Rumyana Bachvarova informed Alan Bersin about the security measures which Bulgaria is taking in view of recent terrorist attacks in Europe, as well as measures to step up security at the country’s borders to counter irregular migration and the smuggling of people.

The defence committee in Bulgaria’s parliament has turned down a proposal to reinstate the universal military conscription.

Defence Minister Nikolay Nenchev told the committee on Thursday that a return to the military draft will require a considerable increase in budget spending, public broadcaster BNR reported.

Moreover, a mandatory military service of less than a year wouldn’t be long enough to ensure comprehensive initial military training, Nenchev added.

The proposal to reintroduce the draft was put forward by the nationalist Patriotic Front (PF), which supports the minority coalition government in parliament but has no cabinet ministers.

PF co-chairman Krasimir Karakachanov told the committee that Bulgaria’s professional army of some 30,000 servicemen was too small to defend the country in case of need. He added that military conscription could exist alongside professional army, according to BNR.

 

 

 

 

Turkey should not be using democratic institutions to undercut human rights, the EU foreign policy chief Federica Mogherini has said.

“We are making it very clear to our Turkish friends – we are fully behind the institutions, the democratic institutions, the legitimate institutions, Reuters quoted Mogherini as saying after remarks at the Carnegie Endowment for International Peace in Washington on Thursday.

“But there is no excuse, there is no way in which the reaction can undermine fundamental freedoms and rights,” Mogherini said. She described as unacceptable the measures taken by the authorities in the fields of judiciary, education, and media.

Thousands of civil servants, university deans, teachers, soldiers and magistrates have been dismissed or detained since last week’s failed coup attempt in Turkey.

Turkey will suspend the European Convention on Human Rights during a state of emergency it declared after the failed coup, the country’s Deputy Prime Minister Numan Kurtulmus said earlier on Thursday.

 

Bulgaria is bracing for a possible surge in migration pressure on its southern borders, the country’s Prime Minister Boyko Borisov has said.

“Nothing good is awaiting us. […] The army, police and gendarmerie, they are all working, and we prepare for a severe problem with the refugee wave," Borisov told Nova TV broadcaster on Friday morning.

Each day Bulgarian police detain around 150 to 200 irregular migrants who have crossed the border into the country, Borisov said.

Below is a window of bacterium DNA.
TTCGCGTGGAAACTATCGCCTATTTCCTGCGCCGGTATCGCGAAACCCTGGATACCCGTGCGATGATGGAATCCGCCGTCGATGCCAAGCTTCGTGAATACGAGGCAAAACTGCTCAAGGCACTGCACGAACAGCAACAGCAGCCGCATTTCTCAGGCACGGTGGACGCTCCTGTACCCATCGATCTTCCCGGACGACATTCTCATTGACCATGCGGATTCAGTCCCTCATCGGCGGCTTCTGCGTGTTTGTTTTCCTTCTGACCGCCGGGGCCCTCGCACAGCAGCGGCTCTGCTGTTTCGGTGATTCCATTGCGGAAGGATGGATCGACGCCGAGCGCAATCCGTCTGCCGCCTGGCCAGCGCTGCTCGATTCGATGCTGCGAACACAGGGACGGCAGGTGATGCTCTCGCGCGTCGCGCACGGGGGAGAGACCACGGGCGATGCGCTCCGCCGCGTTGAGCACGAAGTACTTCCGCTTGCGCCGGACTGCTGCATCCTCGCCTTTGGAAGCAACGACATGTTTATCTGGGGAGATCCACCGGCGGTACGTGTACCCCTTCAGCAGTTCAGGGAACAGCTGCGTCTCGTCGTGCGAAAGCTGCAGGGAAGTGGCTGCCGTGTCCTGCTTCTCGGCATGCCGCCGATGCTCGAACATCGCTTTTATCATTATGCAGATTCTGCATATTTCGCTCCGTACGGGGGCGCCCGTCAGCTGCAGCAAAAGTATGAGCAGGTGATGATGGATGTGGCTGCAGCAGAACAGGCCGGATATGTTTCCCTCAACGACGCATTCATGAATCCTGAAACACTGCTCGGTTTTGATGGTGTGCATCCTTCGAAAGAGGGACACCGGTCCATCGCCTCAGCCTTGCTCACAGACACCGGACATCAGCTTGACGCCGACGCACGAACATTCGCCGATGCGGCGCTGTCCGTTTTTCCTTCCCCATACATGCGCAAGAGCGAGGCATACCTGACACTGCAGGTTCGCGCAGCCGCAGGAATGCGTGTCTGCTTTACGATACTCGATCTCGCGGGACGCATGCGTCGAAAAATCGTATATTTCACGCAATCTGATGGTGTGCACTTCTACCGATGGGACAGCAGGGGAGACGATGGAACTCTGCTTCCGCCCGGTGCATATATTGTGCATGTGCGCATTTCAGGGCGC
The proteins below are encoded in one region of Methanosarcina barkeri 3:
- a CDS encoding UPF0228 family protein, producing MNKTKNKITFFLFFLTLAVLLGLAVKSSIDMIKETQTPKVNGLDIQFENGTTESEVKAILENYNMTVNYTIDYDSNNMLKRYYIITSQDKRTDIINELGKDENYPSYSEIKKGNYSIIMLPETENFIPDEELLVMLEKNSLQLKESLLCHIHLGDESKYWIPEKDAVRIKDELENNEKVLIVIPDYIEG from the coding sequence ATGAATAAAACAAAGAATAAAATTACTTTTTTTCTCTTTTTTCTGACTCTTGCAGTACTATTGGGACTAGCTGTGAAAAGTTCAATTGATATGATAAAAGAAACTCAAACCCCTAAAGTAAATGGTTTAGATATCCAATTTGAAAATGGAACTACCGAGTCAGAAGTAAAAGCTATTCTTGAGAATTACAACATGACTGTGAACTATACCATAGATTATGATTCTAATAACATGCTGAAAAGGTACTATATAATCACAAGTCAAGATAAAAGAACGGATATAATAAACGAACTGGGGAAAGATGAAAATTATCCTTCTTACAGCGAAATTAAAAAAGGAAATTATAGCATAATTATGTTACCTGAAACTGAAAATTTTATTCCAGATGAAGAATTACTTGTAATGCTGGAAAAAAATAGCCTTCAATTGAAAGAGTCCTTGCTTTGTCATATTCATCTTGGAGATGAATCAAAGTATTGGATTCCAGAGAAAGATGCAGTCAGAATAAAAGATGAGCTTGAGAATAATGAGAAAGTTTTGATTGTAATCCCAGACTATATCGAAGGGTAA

"There are no controls at all on the border with Greece, with the exception of a few points where we have strengthened security measures with the help of the army. That’s why we decided yesterday to deploy patrols to locations not guarded by a wire fence and thermal imaging cameras," Borisov added.

Borisov noted it was regrettable that the EU’s agreement on migration with Turkey signed in March was almost non-working. 

Borisov also said that he had been invited to a meeting with Turkish President Recep Tayyip Erdogan in Istanbul on August 24.

German Chancellor Angela Merkel has invited Borisov and Romanian President Klaus Johannis to a meeting in Berlin on August 26, the Bulgarian prime minister added.

Borisov also called for greater caution in reaction to events unfolding in Turkey in the wake of last week’s thwarted coup attempt.

The Bulgarian government should aim to keep the balance and maintain communication with Turkey “even though we don’t understand the arrests of journalists, judges, teachers” in that country, Borisov said.

 

Bulgaria’s Irina Bokova, UNESCO Director-General, came in third in the first-round secret vote at the UN Security Council to select the next UN Secretary-General, newswires reported on Thursday.

Bokova won nine encourage” votes, edging out former Serbian Foreign Minister Vuk Jeremic and former Macedonian Foreign Minister Srgjan Kerim, who tied for fourth, according to Reuters.

The 15 ambassadors to the Security Council rated the 12 candidates in the race with ballots marked "encourage," "discourage" or "no opinion."

Portugal's former Prime Minister Antonio Guterres, who was UN refugee agency chief for 10 years,won the top score of 12 "encourage" votes.

He fas followed by Slovenia's former president Danilo Turk, who won 11 encouragements, two "discourage" votes and three "no opinion," according to diplomats, AFP said.

Croatia's former foreign minister Vesna Pusic received 11 discourage” votes from the council, the lowest score.

Council members are expected to meet again, possibly as early as next week, for a second round of straw polls, with a final nominee expected to emerge by October, according to AFP.

Turkey will suspend the European Convention on Human Rights during a state of emergency it declared after last week’s failed coup, the country’s Deputy Prime Minister Numan Kurtulmus has said.

Kurtulmus said on Thursday that Turkey would take the step “just like France has done under Article 15 of the convention.” The article allows to suspend certain rights during times of war or major emergencies.

Turkish President Recep Tayyip Erdogan declared a three-month state of emergency in the country on Wednesday in the wake of last week's foiled coup attempt.

In comments quoted by Turkish broadcaster NTV, Kurtulmus also said Turkey's state of emergency could end before the three months are up and last one to one and a half months, according to Reuters.

About 60,000 soldiers, police, judges, civil servants and teachers have been suspended, detained or put under investigation since the coup was put down.

France declared a state of emergency following terror attacks by the Islamic State group in Paris in November 2015 in which 130 people were killed.